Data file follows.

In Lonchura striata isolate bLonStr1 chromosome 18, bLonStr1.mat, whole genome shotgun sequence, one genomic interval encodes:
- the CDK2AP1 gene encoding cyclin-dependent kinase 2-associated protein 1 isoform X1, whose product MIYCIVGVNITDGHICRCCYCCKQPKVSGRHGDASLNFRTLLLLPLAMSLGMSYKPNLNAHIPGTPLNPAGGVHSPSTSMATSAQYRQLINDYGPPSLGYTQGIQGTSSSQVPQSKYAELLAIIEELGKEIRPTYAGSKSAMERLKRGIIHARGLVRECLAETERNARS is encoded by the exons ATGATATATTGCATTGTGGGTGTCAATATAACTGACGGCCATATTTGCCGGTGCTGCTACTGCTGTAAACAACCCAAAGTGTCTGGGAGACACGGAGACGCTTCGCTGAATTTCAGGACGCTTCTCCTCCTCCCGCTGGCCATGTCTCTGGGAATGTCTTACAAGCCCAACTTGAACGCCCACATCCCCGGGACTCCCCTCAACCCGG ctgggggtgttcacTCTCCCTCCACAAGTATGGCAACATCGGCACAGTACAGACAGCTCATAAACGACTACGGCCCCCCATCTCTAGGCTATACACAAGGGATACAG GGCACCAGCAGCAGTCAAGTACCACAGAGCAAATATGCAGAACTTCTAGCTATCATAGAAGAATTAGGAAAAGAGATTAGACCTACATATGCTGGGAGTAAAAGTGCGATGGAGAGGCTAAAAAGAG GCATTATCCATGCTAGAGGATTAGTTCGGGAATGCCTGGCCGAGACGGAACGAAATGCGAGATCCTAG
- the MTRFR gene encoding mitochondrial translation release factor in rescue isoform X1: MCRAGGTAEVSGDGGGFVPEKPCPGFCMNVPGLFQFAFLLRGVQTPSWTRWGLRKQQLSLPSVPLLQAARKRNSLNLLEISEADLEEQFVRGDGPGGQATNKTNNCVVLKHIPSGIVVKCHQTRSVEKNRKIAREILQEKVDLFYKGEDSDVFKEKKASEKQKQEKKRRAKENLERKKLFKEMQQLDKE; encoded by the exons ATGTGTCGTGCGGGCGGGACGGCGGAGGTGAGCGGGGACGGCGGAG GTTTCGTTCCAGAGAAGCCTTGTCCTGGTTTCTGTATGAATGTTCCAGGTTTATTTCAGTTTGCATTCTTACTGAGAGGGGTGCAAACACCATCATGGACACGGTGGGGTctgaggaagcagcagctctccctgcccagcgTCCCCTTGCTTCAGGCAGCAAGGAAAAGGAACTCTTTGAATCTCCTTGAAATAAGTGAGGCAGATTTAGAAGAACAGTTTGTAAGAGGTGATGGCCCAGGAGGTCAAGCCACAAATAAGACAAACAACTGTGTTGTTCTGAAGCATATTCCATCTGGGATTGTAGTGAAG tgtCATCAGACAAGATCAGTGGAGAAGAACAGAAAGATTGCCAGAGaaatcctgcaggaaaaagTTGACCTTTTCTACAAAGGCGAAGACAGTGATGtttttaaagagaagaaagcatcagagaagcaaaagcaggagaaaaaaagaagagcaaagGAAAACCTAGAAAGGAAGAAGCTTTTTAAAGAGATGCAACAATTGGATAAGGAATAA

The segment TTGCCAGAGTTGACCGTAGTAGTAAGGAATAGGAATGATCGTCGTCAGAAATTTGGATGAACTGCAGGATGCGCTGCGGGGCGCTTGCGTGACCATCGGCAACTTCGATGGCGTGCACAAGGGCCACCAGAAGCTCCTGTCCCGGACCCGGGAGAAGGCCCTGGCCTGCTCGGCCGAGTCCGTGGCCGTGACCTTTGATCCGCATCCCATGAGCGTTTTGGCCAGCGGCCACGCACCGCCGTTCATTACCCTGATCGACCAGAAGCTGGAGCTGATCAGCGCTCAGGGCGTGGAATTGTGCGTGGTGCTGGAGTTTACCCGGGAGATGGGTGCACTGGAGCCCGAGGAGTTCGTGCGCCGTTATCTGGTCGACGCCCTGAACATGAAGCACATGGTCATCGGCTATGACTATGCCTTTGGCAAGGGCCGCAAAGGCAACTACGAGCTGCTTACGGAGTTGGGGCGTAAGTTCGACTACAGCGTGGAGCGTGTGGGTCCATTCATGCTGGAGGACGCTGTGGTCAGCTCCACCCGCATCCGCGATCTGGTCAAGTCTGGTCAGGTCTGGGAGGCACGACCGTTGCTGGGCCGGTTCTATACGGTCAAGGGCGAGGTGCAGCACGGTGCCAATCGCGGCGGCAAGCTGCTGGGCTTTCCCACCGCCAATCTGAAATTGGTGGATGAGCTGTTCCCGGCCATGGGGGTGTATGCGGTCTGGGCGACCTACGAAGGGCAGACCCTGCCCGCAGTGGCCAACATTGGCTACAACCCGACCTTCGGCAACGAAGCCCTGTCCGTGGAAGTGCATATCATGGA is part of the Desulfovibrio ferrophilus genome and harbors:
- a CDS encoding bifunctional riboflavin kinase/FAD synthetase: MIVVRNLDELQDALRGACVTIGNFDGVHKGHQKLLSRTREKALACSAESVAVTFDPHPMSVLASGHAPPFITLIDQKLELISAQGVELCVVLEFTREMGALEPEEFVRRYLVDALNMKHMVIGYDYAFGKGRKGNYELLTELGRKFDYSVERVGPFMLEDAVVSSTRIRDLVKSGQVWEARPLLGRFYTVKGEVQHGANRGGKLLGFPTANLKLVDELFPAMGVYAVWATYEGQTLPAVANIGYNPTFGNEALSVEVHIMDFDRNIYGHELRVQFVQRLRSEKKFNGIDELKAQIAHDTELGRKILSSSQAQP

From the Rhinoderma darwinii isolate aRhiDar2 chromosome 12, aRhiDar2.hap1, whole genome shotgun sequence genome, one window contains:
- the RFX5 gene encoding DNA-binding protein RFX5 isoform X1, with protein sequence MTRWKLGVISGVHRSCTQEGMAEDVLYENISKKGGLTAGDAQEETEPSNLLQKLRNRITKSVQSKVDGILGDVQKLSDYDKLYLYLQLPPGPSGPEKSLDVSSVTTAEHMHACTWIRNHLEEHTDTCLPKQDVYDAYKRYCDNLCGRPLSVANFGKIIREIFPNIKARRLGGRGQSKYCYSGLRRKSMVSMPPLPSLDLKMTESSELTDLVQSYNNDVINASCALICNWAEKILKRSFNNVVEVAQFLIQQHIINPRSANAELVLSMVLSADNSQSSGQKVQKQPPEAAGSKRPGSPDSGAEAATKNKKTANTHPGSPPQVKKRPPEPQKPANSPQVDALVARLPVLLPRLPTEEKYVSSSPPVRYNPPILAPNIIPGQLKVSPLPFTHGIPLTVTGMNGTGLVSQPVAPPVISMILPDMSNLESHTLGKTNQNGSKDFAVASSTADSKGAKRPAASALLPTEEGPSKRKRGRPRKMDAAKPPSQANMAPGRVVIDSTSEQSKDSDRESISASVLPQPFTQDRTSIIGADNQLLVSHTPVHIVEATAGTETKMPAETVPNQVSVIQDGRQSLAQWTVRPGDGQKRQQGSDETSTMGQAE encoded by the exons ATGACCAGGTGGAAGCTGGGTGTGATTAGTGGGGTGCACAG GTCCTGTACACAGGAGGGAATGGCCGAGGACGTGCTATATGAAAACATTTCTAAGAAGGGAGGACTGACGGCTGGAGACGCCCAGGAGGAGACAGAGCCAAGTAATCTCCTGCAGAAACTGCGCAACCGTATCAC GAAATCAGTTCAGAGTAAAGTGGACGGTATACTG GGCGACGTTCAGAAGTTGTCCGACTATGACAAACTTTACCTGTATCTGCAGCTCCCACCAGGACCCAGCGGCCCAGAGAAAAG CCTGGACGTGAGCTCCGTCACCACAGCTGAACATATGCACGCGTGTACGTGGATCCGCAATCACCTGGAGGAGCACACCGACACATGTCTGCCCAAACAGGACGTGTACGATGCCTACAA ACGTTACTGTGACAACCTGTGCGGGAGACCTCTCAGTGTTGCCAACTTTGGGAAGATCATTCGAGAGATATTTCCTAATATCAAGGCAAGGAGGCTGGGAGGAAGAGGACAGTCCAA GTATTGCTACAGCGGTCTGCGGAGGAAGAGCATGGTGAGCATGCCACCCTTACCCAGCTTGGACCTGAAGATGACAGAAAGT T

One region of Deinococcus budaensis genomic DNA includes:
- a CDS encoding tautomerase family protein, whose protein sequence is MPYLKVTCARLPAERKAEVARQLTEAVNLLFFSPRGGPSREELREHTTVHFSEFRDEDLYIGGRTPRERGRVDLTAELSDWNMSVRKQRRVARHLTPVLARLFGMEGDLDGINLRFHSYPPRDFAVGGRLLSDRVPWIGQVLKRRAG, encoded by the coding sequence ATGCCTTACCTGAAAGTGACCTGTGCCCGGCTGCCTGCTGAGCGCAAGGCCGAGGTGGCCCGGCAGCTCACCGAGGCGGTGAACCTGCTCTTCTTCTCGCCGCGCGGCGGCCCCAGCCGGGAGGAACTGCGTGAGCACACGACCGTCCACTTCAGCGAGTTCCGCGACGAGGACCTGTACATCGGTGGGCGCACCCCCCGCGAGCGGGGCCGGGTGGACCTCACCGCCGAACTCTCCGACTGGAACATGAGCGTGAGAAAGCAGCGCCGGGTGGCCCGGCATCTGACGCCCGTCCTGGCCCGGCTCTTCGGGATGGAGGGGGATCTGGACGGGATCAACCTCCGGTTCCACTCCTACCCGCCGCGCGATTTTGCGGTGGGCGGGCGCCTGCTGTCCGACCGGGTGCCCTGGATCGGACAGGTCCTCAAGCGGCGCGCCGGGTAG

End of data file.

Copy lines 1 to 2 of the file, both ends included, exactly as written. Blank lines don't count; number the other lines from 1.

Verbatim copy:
In Lonchura striata isolate bLonStr1 chromosome 18, bLonStr1.mat, whole genome shotgun sequence, one genomic interval encodes:
- the CDK2AP1 gene encoding cyclin-dependent kinase 2-associated protein 1 isoform X1, whose product MIYCIVGVNITDGHICRCCYCCKQPKVSGRHGDASLNFRTLLLLPLAMSLGMSYKPNLNAHIPGTPLNPAGGVHSPSTSMATSAQYRQLINDYGPPSLGYTQGIQGTSSSQVPQSKYAELLAIIEELGKEIRPTYAGSKSAMERLKRGIIHARGLVRECLAETERNARS is encoded by the exons ATGATATATTGCATTGTGGGTGTCAATATAACTGACGGCCATATTTGCCGGTGCTGCTACTGCTGTAAACAACCCAAAGTGTCTGGGAGACACGGAGACGCTTCGCTGAATTTCAGGACGCTTCTCCTCCTCCCGCTGGCCATGTCTCTGGGAATGTCTTACAAGCCCAACTTGAACGCCCACATCCCCGGGACTCCCCTCAACCCGG ctgggggtgttcacTCTCCCTCCACAAGTATGGCAACATCGGCACAGTACAGACAGCTCATAAACGACTACGGCCCCCCATCTCTAGGCTATACACAAGGGATACAG GGCACCAGCAGCAGTCAAGTACCACAGAGCAAATATGCAGAACTTCTAGCTATCATAGAAGAATTAGGAAAAGAGATTAGACCTACATATGCTGGGAGTAAAAGTGCGATGGAGAGGCTAAAAAGAG GCATTATCCATGCTAGAGGATTAGTTCGGGAATGCCTGGCCGAGACGGAACGAAATGCGAGATCCTAG